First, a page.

week 6 lecture notes

week 6 lecture notes - CT: Chapter 3 - Premises and...

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Reminders: For discussion sections: Fri Feb 25/Mon Feb 28 James Rachels, Active and Passive Euthanasia Assignment #5: Due March 1st at class time. Critical Thinking: The Art of Argument, Questions 3.2 D 1-10 (p. 96) 3.3 A 5-10 (p. 105) 3.4 C 5-12 (pp. 111-2) Review: 1. What are some of the serious harms that can result from superstitious thinking, wishful thinking, self- deception, rationalization or the placebo effect? 2. How can we combat suppression and denial (defense mechanisms of which we aren ʼ t consciously aware)? 3. How does a good sense of proportion relate to procrastination? 4. How do provincialism, the herd instinct and scapegoating impair cogent reasoning? 5. Is critical thinking relative? CT: Chapter 3 - Premises and Conclusion 1
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Three Kinds of Premises: 1. Empirical Statements 2. DeFnitional Statements 3. Statements by experts/authorities Empirical Statements - statements that report what people observe through their senses Examples 3.1 A - which ones are empirical statements? 1. Blue is the most popular color. 5. Cats and dogs make good pets. 13. Pens are writing instruments made with ink inside a tube. - uncontroversially true: may be assumed to pass the true premises test (often omitted in enthymemes) - testimonial empirical statements: reports of what others have experienced - consider reliability - consider plausibility CT: Chapter 3 - Premises and Conclusion 2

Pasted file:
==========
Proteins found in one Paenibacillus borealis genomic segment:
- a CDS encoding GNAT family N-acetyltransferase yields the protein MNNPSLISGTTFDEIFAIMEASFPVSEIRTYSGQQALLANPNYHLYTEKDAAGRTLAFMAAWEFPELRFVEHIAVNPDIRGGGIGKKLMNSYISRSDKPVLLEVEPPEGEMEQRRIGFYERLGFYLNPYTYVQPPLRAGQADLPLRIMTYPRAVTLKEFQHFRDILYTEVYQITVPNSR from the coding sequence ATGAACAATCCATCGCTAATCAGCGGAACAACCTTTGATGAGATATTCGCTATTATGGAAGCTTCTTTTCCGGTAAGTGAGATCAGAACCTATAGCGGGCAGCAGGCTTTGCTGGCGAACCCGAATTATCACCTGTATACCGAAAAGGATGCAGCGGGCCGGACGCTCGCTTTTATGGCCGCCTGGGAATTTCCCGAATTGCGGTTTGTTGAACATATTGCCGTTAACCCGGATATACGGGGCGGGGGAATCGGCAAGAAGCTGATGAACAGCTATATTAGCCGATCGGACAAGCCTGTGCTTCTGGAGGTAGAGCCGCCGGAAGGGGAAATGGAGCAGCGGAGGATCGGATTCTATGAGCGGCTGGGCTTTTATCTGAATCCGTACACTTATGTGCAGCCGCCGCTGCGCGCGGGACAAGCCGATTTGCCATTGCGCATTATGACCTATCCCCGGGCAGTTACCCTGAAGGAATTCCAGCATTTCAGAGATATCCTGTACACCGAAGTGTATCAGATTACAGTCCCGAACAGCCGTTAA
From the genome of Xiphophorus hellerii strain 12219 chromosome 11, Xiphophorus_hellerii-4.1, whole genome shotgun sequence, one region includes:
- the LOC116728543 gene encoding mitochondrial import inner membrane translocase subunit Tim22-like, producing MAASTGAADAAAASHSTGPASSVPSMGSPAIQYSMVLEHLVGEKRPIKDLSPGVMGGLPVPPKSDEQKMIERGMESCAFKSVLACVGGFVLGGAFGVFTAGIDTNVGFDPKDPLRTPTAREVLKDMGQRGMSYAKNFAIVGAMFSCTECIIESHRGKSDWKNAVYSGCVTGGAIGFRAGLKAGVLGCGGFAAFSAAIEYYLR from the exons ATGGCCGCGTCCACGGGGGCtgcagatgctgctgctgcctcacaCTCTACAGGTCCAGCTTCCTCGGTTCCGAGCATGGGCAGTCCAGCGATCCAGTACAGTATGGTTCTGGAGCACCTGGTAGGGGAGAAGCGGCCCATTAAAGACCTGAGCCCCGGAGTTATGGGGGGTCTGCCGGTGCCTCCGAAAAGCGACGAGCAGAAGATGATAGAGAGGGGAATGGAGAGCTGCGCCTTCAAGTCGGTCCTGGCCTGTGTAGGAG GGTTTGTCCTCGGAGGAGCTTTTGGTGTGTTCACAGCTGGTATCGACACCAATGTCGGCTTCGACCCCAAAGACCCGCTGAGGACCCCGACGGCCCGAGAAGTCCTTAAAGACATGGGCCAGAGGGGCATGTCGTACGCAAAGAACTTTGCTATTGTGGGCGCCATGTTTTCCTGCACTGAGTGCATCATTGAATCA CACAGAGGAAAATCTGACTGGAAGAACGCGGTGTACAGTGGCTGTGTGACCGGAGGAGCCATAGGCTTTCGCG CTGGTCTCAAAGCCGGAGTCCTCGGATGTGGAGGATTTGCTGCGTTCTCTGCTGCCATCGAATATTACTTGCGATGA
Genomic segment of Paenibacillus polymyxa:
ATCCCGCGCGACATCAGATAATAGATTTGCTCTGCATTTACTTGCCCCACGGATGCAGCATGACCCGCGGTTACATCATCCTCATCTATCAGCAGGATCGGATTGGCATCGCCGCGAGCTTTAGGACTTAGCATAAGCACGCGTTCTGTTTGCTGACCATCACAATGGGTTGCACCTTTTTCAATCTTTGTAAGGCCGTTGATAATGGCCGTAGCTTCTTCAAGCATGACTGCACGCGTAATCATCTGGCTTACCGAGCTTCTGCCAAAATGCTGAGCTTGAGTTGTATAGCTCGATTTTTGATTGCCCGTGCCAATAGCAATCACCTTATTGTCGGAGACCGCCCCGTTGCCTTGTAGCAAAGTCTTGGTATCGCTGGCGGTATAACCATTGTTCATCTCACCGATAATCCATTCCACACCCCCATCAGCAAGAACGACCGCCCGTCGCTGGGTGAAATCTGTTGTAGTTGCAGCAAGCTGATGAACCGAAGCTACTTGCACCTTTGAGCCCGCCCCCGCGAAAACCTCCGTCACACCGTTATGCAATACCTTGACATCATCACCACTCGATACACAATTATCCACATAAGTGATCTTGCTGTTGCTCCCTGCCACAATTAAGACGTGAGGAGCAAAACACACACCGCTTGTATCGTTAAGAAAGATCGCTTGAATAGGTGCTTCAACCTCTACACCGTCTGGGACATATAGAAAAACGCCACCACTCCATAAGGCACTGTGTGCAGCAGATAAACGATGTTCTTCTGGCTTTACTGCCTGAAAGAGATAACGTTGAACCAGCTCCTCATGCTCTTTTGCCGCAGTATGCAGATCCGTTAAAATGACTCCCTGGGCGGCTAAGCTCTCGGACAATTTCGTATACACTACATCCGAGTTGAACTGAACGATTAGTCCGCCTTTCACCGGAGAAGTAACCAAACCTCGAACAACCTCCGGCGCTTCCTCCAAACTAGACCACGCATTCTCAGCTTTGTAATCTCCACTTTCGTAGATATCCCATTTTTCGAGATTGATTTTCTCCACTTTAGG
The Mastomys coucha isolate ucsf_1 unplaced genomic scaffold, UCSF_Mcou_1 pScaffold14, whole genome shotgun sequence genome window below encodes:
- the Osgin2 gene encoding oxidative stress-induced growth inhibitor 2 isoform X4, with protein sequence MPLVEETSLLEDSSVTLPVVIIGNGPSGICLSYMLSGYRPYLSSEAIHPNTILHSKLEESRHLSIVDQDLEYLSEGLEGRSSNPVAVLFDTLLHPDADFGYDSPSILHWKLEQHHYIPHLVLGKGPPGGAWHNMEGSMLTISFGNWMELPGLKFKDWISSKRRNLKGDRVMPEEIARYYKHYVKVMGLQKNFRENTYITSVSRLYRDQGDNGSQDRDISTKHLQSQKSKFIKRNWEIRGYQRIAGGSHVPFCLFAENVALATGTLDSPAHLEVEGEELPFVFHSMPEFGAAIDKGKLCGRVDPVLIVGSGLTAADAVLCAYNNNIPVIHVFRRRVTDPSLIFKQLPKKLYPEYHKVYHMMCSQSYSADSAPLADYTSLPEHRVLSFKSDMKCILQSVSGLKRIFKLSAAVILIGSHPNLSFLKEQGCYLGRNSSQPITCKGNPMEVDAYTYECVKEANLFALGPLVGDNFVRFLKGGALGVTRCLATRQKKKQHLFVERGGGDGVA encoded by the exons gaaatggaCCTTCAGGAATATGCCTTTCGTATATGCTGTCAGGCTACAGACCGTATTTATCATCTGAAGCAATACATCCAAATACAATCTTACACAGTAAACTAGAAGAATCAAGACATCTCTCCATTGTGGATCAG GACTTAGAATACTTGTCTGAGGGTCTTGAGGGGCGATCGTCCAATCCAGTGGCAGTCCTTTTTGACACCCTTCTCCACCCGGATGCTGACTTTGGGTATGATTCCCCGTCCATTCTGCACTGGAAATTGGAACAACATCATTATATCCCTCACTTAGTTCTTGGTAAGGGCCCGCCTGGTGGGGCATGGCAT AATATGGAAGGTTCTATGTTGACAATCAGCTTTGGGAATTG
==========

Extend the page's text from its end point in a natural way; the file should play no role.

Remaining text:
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This note was uploaded on 02/15/2012 for the course PHI 191 taught by Professor Dunno during the Fall '08 term at Syracuse.

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week 6 lecture notes - CT: Chapter 3 - Premises and...

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